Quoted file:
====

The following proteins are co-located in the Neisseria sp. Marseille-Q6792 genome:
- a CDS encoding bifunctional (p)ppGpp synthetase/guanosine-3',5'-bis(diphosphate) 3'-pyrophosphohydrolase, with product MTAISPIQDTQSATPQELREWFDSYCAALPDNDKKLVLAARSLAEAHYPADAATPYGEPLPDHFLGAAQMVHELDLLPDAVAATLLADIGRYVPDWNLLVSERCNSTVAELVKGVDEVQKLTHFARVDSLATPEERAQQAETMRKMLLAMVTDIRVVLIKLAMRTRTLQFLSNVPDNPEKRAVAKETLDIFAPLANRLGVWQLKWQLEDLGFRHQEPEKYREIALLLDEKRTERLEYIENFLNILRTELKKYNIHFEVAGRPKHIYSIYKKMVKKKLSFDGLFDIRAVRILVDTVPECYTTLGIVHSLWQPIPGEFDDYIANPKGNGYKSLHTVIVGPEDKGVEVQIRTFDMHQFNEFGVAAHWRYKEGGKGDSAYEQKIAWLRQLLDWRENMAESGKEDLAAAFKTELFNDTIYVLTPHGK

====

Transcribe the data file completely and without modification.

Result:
The following proteins are co-located in the Neisseria sp. Marseille-Q6792 genome:
- a CDS encoding bifunctional (p)ppGpp synthetase/guanosine-3',5'-bis(diphosphate) 3'-pyrophosphohydrolase, with product MTAISPIQDTQSATPQELREWFDSYCAALPDNDKKLVLAARSLAEAHYPADAATPYGEPLPDHFLGAAQMVHELDLLPDAVAATLLADIGRYVPDWNLLVSERCNSTVAELVKGVDEVQKLTHFARVDSLATPEERAQQAETMRKMLLAMVTDIRVVLIKLAMRTRTLQFLSNVPDNPEKRAVAKETLDIFAPLANRLGVWQLKWQLEDLGFRHQEPEKYREIALLLDEKRTERLEYIENFLNILRTELKKYNIHFEVAGRPKHIYSIYKKMVKKKLSFDGLFDIRAVRILVDTVPECYTTLGIVHSLWQPIPGEFDDYIANPKGNGYKSLHTVIVGPEDKGVEVQIRTFDMHQFNEFGVAAHWRYKEGGKGDSAYEQKIAWLRQLLDWRENMAESGKEDLAAAFKTELFNDTIYVLTPHGK